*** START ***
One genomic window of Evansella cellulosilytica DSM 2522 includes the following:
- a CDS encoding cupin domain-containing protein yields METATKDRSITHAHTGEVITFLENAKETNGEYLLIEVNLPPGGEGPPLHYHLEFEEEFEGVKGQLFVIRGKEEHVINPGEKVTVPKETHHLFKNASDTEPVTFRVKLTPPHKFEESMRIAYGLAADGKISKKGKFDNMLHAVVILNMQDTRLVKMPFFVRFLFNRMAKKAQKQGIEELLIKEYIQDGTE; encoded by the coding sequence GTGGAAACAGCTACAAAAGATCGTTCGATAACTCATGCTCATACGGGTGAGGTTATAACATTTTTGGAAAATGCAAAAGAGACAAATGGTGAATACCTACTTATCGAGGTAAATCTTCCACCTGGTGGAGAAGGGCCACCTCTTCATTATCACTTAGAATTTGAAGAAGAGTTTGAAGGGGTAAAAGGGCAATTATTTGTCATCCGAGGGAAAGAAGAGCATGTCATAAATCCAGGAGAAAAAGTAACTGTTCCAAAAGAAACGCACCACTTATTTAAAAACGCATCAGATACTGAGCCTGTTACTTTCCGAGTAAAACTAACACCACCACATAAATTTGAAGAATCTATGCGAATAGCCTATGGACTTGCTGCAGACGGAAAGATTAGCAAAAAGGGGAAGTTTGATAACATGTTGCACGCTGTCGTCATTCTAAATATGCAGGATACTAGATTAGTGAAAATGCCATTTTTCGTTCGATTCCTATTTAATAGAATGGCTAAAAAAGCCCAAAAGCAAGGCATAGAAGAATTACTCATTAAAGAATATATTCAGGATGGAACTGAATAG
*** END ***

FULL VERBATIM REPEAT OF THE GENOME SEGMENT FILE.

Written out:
One genomic window of Evansella cellulosilytica DSM 2522 includes the following:
- a CDS encoding cupin domain-containing protein yields METATKDRSITHAHTGEVITFLENAKETNGEYLLIEVNLPPGGEGPPLHYHLEFEEEFEGVKGQLFVIRGKEEHVINPGEKVTVPKETHHLFKNASDTEPVTFRVKLTPPHKFEESMRIAYGLAADGKISKKGKFDNMLHAVVILNMQDTRLVKMPFFVRFLFNRMAKKAQKQGIEELLIKEYIQDGTE; encoded by the coding sequence GTGGAAACAGCTACAAAAGATCGTTCGATAACTCATGCTCATACGGGTGAGGTTATAACATTTTTGGAAAATGCAAAAGAGACAAATGGTGAATACCTACTTATCGAGGTAAATCTTCCACCTGGTGGAGAAGGGCCACCTCTTCATTATCACTTAGAATTTGAAGAAGAGTTTGAAGGGGTAAAAGGGCAATTATTTGTCATCCGAGGGAAAGAAGAGCATGTCATAAATCCAGGAGAAAAAGTAACTGTTCCAAAAGAAACGCACCACTTATTTAAAAACGCATCAGATACTGAGCCTGTTACTTTCCGAGTAAAACTAACACCACCACATAAATTTGAAGAATCTATGCGAATAGCCTATGGACTTGCTGCAGACGGAAAGATTAGCAAAAAGGGGAAGTTTGATAACATGTTGCACGCTGTCGTCATTCTAAATATGCAGGATACTAGATTAGTGAAAATGCCATTTTTCGTTCGATTCCTATTTAATAGAATGGCTAAAAAAGCCCAAAAGCAAGGCATAGAAGAATTACTCATTAAAGAATATATTCAGGATGGAACTGAATAG